In 2015, she won the China Masters Grand Prix Gold tournament with Zhong Qianxin.[18] For the Superseries tournament, She won the Indonesia Open with Tian Qing, and French Open with Huang Yaqiong.[19][20] In 2016, she and Huang won the German Open Grand Prix Gold tournament, beat the Thai pairs Puttita Supajirakul and Sapsiree Taerattanachai.[21]

In May 2019, she announced her retirement on her Weibo.[22]

Achievements

Asian Championships

Women's doubles

Year Venue Partner Opponent Score Result
2013 Taipei Arena, Taipei, Taiwan China Ma Jin China Wang Xiaoli
China Yu Yang
15–21, 21–14, 15–21
Silver
Silver

BWF World Junior Championships

Girls' doubles

Year Venue Partner Opponent Score Result
2009 Stadium Sultan Abdul Halim,
Alor Setar, Malaysia
China Xia Huan Indonesia Suci Rizki Andini
Indonesia Tiara Rosalia Nuraidah
21–9, 21–18
Gold
Gold
2010 Domo del Code Jalisco,
Guadalajara, Mexico
China Xia Huan China Bao Yixin
China Ou Dongni
13–21, 18–21
Silver
Silver

Asian Junior Championships

Girls' doubles

Year Venue Partner Opponent Score Result
2009 Stadium Juara,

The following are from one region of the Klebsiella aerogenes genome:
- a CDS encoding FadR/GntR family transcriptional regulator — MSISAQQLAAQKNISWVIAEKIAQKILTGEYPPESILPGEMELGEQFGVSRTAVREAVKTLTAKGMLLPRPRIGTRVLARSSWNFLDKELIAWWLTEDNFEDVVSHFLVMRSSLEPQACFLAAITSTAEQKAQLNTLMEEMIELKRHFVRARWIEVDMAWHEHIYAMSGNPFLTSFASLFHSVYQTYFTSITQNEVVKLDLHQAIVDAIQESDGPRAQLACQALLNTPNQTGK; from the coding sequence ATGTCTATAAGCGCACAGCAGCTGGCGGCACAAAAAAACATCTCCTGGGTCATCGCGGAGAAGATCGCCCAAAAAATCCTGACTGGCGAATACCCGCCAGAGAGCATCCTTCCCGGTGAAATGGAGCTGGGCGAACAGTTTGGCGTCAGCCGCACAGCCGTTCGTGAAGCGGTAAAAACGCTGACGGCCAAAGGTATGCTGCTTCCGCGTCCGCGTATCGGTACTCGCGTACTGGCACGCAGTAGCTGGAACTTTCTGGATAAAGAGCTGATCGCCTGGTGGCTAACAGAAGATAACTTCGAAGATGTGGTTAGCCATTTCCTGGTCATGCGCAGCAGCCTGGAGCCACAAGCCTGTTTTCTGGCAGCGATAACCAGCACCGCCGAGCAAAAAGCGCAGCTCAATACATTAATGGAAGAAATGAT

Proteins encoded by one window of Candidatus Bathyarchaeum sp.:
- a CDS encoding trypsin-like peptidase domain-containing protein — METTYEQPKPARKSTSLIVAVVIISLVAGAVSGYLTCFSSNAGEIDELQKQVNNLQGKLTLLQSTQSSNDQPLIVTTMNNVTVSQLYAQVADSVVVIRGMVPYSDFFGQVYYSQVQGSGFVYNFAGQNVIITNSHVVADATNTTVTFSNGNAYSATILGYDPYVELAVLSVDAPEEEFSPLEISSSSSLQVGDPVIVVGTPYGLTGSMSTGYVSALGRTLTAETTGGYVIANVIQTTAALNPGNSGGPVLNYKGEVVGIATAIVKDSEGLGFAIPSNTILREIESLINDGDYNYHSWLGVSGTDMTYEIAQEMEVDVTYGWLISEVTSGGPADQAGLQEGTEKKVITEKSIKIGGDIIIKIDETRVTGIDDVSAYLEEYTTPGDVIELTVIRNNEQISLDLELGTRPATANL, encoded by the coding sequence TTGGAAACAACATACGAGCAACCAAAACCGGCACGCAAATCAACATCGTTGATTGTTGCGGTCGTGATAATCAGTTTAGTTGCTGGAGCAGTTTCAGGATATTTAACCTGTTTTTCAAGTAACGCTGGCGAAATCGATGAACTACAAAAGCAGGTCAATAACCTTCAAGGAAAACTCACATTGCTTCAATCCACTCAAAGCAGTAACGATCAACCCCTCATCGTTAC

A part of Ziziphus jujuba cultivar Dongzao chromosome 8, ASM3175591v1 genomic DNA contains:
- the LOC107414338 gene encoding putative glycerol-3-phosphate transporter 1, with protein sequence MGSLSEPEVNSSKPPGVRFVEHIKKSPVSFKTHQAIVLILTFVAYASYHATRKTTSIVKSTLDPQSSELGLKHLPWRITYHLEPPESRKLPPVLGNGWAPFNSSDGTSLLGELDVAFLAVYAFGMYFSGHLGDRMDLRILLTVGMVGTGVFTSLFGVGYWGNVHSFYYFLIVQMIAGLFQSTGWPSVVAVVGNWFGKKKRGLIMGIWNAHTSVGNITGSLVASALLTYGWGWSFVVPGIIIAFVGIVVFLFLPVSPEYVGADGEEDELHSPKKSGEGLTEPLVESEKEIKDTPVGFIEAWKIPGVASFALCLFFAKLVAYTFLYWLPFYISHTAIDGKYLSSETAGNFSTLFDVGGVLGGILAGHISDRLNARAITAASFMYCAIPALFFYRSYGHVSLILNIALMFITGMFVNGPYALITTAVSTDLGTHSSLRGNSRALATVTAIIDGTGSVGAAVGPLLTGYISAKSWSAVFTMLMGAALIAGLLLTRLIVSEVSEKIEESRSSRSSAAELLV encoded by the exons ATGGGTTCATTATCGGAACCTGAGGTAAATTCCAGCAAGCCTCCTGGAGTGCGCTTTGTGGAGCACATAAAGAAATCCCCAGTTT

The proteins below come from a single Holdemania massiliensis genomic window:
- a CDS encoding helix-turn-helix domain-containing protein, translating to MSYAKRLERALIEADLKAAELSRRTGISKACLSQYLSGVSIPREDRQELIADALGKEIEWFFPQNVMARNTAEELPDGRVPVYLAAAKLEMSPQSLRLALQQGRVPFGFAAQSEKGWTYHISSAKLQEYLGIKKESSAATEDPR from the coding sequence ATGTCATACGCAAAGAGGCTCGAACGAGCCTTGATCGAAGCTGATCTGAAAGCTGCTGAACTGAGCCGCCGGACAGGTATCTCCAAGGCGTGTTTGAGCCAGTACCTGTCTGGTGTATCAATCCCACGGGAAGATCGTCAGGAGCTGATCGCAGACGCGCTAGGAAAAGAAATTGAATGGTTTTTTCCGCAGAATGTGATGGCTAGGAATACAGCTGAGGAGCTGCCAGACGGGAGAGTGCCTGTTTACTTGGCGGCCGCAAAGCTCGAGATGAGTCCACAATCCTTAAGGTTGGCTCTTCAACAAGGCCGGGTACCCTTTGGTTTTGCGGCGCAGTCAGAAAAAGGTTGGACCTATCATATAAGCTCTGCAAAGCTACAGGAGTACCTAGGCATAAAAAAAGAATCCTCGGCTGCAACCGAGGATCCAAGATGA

Kuala Lumpur, Malaysia
China Xia Huan China Luo Ying
China Luo Yu
14–21, 21–17, 21–13
Gold
Gold
2010 Stadium Juara,
Kuala Lumpur, Malaysia
China Xia Huan China Bao Yixin
China Ou Dongni
21–17, 21–8
Gold
Gold

BWF World Tour

The BWF World Tour, which was announced on 19 March 2017 and implemented in 2018,[23] is a series of elite badminton tournaments sanctioned by the Badminton World Federation (BWF). The BWF World Tours are divided into levels of World Tour Finals, Super 1000, Super 750, Super 500, Super 300 (part of the HSBC World Tour), and the BWF Tour Super 100.[24]

Women's doubles

Year Tournament Level Partner Opponent Score Result
2018 U.S. Open Super 300 China Yu Xiaohan South Korea Kim Hye-jeong
South Korea Kim So-yeong
18–21, 21–13, 21–15 1st place, gold medalist(s) Winner

BWF Superseries

The BWF Superseries, which was launched on 14 December 2006 and implemented in 2007,[25] is a series of elite badminton tournaments, sanctioned by the Badminton World Federation (BWF). BWF Superseries levels are Superseries and Superseries Premier. A season of Superseries consists of twelve tournaments around the world that have been introduced since 2011.[26] Successful players are invited to the Superseries Finals, which are held at the end of each year.